Covid-19 vaccines are recommended in pregnancy even after infection
We have been asked via WhatsApp about whether it is recommended that pregnant women have the Covid-19 vaccines if they have already experienced Covid-19 infection during pregnancy.
Dr Pat O’Brien, consultant obstetrician and Vice President of the Royal College of Obstetricians and Gynaecologists, told Full Fact: “We urge all pregnant women to get fully vaccinated against Covid-19, including their third booster dose when they are eligible, regardless of any previous Covid-19 infection”.
He added that being infected with Covid-19 does give a level of natural immunity, but said that we do not know how long this immunity lasts.
Dr Alison Cave, chief safety officer at the Medicines and Healthcare products Regulatory Agency, told Full Fact: “Pregnant women who have previously had a Covid-19 infection should still take the COVID-19 vaccine.
“Covid-19 infections can be very severe in pregnancy, particularly if women get infected in the third trimester of pregnancy or if they have underlying medical problems [...]. Based on our robust safety monitoring, women can be reassured that Covid-19 vaccines are safe in pregnancy and there is no increased risk of pregnancy complications, miscarriage or stillbirth.
“We would encourage all pregnant women, including those who have previously had a Covid-19 infection, to take up the Covid-19 vaccines as soon as possible to boost immunity and protect themselves, their baby and others from further infection.”
The United Kingdom Health Security Agency (UKHSA), which has taken over certain functions of Public Health England, also told Full Fact that because immunity from natural infection wanes over time, it is important to get the vaccine in order to ensure that you have maximal protection while pregnant.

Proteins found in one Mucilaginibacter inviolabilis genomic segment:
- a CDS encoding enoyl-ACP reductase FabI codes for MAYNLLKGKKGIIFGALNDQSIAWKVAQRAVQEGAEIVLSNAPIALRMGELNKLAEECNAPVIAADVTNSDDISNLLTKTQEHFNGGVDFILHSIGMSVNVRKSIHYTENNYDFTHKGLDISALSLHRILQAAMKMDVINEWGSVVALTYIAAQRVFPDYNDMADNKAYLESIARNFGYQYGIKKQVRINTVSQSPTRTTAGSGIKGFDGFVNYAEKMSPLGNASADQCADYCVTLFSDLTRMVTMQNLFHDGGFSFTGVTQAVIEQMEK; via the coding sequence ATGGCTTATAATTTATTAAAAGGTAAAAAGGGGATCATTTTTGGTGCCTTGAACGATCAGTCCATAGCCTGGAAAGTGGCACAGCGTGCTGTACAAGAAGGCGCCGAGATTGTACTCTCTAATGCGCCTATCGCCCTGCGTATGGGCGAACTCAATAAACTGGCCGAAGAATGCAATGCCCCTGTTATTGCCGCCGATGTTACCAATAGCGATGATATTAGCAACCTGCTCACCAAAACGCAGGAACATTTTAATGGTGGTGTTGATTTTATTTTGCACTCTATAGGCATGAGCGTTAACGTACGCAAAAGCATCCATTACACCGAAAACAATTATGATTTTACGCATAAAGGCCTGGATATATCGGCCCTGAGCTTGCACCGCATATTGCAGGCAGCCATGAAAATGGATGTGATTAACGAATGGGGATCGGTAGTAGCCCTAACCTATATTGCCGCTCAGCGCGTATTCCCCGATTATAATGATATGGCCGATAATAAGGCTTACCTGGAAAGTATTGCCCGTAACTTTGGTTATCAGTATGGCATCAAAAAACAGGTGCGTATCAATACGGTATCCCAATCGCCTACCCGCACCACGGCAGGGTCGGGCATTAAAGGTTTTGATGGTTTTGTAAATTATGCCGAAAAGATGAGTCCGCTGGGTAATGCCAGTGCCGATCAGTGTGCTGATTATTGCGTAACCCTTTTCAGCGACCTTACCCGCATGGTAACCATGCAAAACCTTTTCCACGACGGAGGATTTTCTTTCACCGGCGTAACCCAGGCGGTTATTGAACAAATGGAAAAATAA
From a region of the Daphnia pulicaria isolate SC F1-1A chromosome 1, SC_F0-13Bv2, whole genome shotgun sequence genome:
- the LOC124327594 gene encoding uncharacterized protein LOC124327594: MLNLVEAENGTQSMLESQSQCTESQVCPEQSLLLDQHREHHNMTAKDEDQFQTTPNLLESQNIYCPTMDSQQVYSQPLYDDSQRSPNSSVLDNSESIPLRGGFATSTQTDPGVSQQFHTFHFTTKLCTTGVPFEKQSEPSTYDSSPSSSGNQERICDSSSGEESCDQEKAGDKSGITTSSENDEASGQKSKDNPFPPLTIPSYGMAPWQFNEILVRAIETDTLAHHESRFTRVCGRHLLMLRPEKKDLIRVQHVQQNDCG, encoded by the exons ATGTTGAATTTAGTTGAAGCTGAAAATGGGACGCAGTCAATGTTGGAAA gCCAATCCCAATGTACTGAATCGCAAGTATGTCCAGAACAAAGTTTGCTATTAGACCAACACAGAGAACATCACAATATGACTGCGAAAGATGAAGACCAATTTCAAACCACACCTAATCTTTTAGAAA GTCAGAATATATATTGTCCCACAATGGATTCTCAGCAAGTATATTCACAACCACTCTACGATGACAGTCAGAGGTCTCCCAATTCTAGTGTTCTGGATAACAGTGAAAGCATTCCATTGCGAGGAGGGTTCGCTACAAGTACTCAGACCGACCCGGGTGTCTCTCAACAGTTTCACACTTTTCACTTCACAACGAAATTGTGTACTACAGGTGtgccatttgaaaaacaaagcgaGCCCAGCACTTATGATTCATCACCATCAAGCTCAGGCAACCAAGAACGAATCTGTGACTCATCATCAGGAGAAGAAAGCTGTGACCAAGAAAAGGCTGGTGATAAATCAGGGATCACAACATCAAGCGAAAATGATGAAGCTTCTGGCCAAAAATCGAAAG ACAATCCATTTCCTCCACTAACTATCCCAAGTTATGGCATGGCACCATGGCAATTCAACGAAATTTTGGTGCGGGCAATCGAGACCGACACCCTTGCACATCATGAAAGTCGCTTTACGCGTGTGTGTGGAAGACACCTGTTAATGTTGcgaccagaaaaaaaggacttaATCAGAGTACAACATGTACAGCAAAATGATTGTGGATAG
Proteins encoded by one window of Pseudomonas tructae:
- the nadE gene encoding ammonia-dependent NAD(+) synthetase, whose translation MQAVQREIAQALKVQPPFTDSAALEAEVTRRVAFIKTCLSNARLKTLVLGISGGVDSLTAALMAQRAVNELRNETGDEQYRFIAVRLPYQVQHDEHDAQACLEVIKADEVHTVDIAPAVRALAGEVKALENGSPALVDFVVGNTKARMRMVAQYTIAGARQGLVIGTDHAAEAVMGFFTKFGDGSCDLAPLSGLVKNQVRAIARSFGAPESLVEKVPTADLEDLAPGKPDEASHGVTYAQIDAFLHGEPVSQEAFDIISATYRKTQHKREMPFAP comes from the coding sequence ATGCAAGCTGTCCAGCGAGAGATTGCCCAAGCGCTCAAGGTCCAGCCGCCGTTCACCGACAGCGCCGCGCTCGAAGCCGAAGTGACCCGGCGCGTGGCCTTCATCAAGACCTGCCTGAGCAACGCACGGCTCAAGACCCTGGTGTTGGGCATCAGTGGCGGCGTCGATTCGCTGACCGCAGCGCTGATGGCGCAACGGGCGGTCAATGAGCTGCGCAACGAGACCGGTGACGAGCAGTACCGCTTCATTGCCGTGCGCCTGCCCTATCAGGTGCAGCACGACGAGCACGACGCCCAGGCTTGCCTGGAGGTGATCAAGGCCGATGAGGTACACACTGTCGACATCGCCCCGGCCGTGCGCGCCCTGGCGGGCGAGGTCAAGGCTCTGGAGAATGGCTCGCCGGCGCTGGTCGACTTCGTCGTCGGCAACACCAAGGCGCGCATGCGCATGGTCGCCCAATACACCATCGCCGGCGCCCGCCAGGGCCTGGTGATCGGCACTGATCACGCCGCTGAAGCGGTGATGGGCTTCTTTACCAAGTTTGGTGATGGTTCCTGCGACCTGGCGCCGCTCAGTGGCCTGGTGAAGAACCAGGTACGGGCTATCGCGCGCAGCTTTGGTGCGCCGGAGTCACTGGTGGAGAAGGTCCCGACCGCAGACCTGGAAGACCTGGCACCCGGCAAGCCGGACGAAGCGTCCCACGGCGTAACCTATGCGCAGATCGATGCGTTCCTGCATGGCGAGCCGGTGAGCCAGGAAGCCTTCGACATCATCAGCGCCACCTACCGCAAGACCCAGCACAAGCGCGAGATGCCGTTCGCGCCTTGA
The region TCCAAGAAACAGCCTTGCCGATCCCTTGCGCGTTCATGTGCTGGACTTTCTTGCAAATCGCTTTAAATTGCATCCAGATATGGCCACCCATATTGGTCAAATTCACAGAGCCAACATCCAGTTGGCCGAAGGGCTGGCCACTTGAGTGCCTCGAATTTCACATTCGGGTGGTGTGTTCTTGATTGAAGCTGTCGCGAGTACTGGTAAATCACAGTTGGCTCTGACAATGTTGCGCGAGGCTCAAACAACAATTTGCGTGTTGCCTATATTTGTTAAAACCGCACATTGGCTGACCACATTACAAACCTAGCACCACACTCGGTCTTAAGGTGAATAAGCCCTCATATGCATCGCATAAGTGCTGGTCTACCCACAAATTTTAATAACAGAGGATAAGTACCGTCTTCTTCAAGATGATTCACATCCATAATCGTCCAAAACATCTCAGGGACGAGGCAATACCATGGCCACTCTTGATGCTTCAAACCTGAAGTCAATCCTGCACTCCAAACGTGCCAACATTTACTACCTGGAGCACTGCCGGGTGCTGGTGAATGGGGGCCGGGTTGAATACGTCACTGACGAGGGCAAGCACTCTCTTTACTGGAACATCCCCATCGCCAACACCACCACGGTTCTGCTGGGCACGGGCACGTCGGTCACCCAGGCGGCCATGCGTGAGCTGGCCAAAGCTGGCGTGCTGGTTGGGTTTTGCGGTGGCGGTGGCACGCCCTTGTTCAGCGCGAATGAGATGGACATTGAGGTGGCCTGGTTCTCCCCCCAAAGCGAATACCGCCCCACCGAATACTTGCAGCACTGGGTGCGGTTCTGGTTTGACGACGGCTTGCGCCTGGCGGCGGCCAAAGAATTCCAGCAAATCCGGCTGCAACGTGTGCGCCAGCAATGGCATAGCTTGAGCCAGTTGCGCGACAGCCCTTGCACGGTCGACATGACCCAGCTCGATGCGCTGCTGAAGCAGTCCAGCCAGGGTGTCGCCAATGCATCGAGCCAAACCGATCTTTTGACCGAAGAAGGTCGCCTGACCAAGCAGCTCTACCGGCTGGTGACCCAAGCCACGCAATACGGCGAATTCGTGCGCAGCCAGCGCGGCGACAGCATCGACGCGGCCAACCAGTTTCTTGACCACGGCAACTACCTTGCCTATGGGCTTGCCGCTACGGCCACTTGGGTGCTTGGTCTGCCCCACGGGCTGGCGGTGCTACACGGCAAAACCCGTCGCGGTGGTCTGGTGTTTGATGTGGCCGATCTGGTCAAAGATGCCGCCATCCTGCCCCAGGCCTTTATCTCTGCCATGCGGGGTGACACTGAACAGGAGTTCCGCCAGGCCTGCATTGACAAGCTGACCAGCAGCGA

In a World Health Organisation (WHO) podcast, WHO Chief Scientist, Dr Soumya Swaminathan also explained that immunity after infection “varies from person to person”, and may also depend on how severe the infection was. She added that studies have shown that people who have had mild or asymptomatic infections may form lower levels of antibodies.
Therefore, she says, the WHO still recommends vaccination after Covid-19 infection.
Currently in the UK, it is advised that adults and high risk children wait 28 days after a positive test for Covid-19, or 28 days after symptoms start, to have the vaccine.
In children and young people who are not in high risk groups, a longer interval of 12 weeks is recommended (although this may vary in some scenarios).
The information included in this article contains the latest evidence and official guidance available at the time it was written. This is not a substitute for medical advice. If you require specific medical advice please consult your GP or midwife.